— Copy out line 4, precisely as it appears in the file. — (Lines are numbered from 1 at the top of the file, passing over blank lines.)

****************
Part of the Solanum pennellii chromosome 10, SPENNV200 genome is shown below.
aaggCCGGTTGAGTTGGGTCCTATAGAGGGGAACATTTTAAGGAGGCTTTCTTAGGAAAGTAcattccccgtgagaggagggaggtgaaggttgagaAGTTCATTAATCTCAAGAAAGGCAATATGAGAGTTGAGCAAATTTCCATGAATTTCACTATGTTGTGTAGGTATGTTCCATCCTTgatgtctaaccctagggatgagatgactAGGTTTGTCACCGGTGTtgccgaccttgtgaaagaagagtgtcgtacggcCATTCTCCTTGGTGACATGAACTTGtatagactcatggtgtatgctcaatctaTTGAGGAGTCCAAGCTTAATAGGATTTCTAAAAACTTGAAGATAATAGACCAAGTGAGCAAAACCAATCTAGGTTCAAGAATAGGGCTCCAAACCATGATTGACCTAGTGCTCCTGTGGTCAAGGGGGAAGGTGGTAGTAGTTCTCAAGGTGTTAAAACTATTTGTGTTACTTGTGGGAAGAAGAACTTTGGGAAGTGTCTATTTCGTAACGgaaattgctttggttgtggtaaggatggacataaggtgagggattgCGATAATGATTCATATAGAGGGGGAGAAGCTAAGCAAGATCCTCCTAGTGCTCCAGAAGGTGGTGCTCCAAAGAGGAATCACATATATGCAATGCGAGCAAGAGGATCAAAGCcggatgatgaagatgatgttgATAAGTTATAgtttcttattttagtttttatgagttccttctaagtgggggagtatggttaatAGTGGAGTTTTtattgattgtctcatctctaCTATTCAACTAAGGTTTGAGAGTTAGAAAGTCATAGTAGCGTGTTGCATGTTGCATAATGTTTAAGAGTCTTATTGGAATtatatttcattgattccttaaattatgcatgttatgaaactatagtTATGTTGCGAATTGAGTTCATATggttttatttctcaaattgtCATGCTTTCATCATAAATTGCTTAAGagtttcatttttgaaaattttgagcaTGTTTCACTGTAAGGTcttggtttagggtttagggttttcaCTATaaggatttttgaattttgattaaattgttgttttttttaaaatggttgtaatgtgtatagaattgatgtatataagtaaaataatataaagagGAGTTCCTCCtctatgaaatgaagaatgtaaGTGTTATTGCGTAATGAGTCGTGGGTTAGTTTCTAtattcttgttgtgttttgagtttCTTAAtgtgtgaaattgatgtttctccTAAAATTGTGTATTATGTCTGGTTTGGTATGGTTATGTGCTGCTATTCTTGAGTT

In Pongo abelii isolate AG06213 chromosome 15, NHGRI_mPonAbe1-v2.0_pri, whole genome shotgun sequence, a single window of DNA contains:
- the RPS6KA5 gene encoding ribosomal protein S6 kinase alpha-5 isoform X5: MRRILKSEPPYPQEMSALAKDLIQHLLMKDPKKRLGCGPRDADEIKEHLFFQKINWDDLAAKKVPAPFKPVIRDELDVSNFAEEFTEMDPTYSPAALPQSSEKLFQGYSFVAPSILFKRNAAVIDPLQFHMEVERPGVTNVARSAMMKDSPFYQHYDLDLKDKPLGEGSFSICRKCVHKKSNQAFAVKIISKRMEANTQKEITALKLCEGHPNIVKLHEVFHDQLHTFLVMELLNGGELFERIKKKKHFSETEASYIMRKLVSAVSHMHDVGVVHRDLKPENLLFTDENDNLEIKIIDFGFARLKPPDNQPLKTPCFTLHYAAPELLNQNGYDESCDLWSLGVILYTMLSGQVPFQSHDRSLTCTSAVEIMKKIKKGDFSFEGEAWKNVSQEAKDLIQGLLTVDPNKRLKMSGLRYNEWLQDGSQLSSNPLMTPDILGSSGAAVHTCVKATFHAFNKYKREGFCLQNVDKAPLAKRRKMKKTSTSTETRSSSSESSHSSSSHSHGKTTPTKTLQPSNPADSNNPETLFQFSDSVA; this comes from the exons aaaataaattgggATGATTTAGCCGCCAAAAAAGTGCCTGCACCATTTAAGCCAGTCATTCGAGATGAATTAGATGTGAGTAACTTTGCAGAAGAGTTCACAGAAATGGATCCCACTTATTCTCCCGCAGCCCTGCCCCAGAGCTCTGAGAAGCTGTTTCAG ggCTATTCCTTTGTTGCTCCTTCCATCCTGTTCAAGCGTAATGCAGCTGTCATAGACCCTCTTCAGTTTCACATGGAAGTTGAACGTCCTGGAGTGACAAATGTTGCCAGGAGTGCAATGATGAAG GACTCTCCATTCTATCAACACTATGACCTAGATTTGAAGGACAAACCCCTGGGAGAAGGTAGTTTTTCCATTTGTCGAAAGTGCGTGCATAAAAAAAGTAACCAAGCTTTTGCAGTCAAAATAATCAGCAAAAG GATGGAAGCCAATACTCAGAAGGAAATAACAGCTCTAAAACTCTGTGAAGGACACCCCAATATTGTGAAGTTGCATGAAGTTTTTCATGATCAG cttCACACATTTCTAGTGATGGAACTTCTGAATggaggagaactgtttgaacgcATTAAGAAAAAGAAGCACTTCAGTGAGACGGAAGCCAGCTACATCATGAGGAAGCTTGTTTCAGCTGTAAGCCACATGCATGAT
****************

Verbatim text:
- the RPS6KA5 gene encoding ribosomal protein S6 kinase alpha-5 isoform X5: MRRILKSEPPYPQEMSALAKDLIQHLLMKDPKKRLGCGPRDADEIKEHLFFQKINWDDLAAKKVPAPFKPVIRDELDVSNFAEEFTEMDPTYSPAALPQSSEKLFQGYSFVAPSILFKRNAAVIDPLQFHMEVERPGVTNVARSAMMKDSPFYQHYDLDLKDKPLGEGSFSICRKCVHKKSNQAFAVKIISKRMEANTQKEITALKLCEGHPNIVKLHEVFHDQLHTFLVMELLNGGELFERIKKKKHFSETEASYIMRKLVSAVSHMHDVGVVHRDLKPENLLFTDENDNLEIKIIDFGFARLKPPDNQPLKTPCFTLHYAAPELLNQNGYDESCDLWSLGVILYTMLSGQVPFQSHDRSLTCTSAVEIMKKIKKGDFSFEGEAWKNVSQEAKDLIQGLLTVDPNKRLKMSGLRYNEWLQDGSQLSSNPLMTPDILGSSGAAVHTCVKATFHAFNKYKREGFCLQNVDKAPLAKRRKMKKTSTSTETRSSSSESSHSSSSHSHGKTTPTKTLQPSNPADSNNPETLFQFSDSVA; this comes from the exons aaaataaattgggATGATTTAGCCGCCAAAAAAGTGCCTGCACCATTTAAGCCAGTCATTCGAGATGAATTAGATGTGAGTAACTTTGCAGAAGAGTTCACAGAAATGGATCCCACTTATTCTCCCGCAGCCCTGCCCCAGAGCTCTGAGAAGCTGTTTCAG ggCTATTCCTTTGTTGCTCCTTCCATCCTGTTCAAGCGTAATGCAGCTGTCATAGACCCTCTTCAGTTTCACATGGAAGTTGAACGTCCTGGAGTGACAAATGTTGCCAGGAGTGCAATGATGAAG GACTCTCCATTCTATCAACACTATGACCTAGATTTGAAGGACAAACCCCTGGGAGAAGGTAGTTTTTCCATTTGTCGAAAGTGCGTGCATAAAAAAAGTAACCAAGCTTTTGCAGTCAAAATAATCAGCAAAAG GATGGAAGCCAATACTCAGAAGGAAATAACAGCTCTAAAACTCTGTGAAGGACACCCCAATATTGTGAAGTTGCATGAAGTTTTTCATGATCAG cttCACACATTTCTAGTGATGGAACTTCTGAATggaggagaactgtttgaacgcATTAAGAAAAAGAAGCACTTCAGTGAGACGGAAGCCAGCTACATCATGAGGAAGCTTGTTTCAGCTGTAAGCCACATGCATGAT